A funny story I had during my dinner at Subway. The person who served me was Welsh, and as I ordered my steak and cheese sub, he asked us if we were Americans. We promptly replied that we are Canadians, and he immediately apologized for mistakening us for Americans. We laughed, saying that at least he knows to apologize for that. He then told us that he knows how it feels to be mistaken for something he's not. Apparently he went to the United States, and somebody went to him and asked, "So you are English?" He replied, "No, I'm Welsh." The American seemed confused, "So.. you're English?" He replied, "No, Welsh." Now the American is really confused. He decided that it was pointless to explain to him, and then he said, "Actually, I'm British." The American proclaimed ,"AH! So you're English!" That got us all laughing. :) (honestly, if you did not understand that, I would strongly recommend you read up on England and Wales history before you make the same mistake as the American did)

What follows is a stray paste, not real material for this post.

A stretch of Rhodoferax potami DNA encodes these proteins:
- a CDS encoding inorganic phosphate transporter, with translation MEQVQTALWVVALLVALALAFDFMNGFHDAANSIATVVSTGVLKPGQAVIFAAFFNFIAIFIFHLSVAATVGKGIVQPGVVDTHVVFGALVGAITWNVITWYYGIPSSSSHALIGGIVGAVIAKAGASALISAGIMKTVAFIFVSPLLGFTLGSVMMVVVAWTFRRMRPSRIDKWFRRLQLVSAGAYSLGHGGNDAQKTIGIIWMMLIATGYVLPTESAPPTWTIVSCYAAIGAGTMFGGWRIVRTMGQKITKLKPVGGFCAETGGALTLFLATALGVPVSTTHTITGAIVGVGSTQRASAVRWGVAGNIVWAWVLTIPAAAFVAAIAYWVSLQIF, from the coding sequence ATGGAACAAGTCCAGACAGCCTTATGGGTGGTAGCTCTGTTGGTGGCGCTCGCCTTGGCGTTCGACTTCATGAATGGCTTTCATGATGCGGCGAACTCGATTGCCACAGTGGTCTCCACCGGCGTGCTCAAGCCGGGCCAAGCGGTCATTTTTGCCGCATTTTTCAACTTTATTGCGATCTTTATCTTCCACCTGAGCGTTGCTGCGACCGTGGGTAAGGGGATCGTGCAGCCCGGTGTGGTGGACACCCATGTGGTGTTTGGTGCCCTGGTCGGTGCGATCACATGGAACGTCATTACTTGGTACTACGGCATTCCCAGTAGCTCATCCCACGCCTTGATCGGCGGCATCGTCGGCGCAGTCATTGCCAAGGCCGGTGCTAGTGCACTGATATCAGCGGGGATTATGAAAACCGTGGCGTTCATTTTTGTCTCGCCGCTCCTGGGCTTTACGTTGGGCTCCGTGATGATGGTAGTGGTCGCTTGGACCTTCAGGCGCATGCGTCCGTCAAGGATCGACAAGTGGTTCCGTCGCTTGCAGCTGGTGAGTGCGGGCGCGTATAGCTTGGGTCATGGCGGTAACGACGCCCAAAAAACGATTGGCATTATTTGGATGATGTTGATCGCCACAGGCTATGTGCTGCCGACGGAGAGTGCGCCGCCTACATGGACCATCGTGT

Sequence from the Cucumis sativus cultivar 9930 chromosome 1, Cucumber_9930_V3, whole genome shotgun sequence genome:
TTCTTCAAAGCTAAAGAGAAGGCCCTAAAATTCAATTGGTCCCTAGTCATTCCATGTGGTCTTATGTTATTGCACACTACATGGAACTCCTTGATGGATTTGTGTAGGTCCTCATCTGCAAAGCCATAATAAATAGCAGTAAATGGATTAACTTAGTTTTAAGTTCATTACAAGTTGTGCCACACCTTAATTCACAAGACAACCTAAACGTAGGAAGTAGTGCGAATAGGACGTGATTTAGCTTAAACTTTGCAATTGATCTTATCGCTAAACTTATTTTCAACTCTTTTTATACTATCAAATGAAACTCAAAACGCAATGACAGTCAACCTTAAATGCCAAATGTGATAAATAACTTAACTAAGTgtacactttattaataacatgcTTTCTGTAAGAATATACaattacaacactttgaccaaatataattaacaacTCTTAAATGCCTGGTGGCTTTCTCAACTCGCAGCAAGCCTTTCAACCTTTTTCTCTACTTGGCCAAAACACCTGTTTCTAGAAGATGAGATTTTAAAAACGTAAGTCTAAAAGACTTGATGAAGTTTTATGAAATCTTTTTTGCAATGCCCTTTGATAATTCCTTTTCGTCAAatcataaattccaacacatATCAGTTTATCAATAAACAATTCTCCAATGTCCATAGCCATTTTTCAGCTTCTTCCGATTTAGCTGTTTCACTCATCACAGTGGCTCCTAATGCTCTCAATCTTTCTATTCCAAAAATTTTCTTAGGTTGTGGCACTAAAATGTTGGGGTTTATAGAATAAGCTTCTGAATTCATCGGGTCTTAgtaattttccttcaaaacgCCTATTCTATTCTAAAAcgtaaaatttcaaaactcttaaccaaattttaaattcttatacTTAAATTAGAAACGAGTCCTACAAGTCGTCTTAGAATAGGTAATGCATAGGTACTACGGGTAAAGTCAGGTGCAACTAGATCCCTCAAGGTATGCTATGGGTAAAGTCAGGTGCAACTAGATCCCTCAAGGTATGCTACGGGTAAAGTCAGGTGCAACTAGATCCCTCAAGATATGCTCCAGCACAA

High Street (St.Mary Street) was really lively during the night time. It was about 8pm, and the street is packed with people dressed up as if they were to attend a ball. Women wearing skimpy outfits, showing off their assets. While men walked in groups, wearing shirts and sometimes even jackets. Some girls even dressed as police, walked down in a group, harassing (more like flirting) blokes walking down the street.